Turgeon said Pack followed the game plan perfectly. “One of our emphases was ‘good to great’; good shots to a great shot, don’t settle,” said the coach. “He followed that better than anyone tonight. It was really good to see him get going. He had some nice finishes, too, some of those shots weren’t very easy.”

The Keydets had opened the second half much the way they finished the first. Julian Eleby’s 3-pointer at 17:18 pulled VMI within 51-50, but the Terps got a Layman lay-up and then Wiley scored on a press-break to make it a five-point lead at 16:23. Tim Marshall hit his second 3-pointer to make it 55-53, but Maryland was about to pull rank on VMI on the defensive end.

Hinton led VMI with 23 points, hitting 8-of-9 shots, including 6-for-6 beyond the arc. Peterson had 18 points but had to take 17 shots, hitting seven. Marshall chipped in 14, but also needed 17 shots.

“We might not be the best defensive team in the country but we are pretty good,” said Turgeon. “We were going to win this game with our defense, we weren’t going to win it with our offense. Defending and rebounding is what we talk about all the time.”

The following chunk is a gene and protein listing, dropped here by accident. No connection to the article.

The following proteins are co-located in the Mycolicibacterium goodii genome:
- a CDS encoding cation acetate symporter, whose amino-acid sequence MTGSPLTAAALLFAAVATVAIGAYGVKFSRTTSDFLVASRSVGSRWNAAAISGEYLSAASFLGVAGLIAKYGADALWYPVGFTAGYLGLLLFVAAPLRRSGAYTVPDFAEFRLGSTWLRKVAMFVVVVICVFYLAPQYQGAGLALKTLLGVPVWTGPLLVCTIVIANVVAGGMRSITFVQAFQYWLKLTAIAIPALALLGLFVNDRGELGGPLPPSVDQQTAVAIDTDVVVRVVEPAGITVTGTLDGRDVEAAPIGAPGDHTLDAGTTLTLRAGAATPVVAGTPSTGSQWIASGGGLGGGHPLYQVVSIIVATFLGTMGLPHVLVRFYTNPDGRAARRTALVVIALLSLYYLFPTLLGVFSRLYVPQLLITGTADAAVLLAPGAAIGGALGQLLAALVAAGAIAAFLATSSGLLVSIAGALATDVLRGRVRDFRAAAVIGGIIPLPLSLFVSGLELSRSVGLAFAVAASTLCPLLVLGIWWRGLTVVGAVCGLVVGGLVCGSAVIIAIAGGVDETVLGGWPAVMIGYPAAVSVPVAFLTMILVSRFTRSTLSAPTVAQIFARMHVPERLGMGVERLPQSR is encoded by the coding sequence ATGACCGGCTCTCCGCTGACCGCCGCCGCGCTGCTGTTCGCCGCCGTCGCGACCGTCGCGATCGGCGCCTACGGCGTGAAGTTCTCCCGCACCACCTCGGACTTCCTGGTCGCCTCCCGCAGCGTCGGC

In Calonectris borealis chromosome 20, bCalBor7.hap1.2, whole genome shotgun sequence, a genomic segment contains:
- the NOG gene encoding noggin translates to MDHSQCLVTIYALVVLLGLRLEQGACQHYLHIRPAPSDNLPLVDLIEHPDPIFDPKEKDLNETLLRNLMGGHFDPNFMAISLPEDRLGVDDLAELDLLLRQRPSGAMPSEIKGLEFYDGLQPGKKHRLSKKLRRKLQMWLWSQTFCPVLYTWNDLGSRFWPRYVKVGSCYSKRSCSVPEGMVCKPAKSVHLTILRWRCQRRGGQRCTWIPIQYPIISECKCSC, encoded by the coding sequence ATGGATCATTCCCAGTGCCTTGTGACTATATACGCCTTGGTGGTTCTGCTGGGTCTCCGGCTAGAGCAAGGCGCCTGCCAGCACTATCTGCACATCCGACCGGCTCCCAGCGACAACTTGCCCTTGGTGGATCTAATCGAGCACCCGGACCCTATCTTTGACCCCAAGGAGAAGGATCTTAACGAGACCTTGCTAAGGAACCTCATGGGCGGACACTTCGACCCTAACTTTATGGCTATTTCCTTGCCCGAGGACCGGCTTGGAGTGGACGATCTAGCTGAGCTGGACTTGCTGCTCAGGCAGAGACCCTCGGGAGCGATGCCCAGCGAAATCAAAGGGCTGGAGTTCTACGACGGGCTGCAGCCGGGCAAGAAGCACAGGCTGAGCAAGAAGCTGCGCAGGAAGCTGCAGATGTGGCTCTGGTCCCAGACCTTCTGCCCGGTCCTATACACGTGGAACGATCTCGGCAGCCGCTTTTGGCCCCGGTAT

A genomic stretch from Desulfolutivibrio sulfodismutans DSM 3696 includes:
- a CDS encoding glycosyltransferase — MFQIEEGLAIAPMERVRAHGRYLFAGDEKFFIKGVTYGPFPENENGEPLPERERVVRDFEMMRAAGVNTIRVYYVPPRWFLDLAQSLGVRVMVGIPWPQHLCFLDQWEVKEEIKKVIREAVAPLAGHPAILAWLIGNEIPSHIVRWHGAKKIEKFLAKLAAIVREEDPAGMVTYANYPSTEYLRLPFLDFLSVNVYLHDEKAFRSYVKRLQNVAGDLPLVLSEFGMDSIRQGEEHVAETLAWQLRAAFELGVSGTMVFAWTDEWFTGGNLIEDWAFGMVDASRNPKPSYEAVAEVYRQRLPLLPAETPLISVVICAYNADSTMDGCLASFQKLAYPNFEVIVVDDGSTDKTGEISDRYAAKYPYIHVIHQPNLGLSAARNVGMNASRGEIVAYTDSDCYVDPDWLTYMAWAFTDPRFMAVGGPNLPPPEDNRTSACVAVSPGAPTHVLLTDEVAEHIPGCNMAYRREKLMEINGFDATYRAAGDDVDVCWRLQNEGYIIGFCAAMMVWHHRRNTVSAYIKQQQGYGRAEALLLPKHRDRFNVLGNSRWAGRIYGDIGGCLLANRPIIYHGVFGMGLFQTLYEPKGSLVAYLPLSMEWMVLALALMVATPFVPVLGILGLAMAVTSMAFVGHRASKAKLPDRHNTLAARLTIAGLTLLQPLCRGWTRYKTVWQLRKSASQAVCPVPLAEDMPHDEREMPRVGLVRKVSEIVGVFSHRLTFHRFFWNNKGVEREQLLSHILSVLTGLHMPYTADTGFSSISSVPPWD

Baucom said the adjustment Maryland made defending the 3-point line (VMI was 8-for-22 the first half and just 4-of-20 the second half) was the difference. “Some of the looks we got in the first half, we didn’t get in the second half,” he said. “They held us to our lowest three-point percentage all year (28.6 percent).”

But the Terrapins had struggled to a 49-45 halftime lead. They had to shoot 18-of-36 from the field to do that, and overcome a couple of VMI leads, the first at 3:32, when Phillip Anglade drove in and dunked to make it 37-36.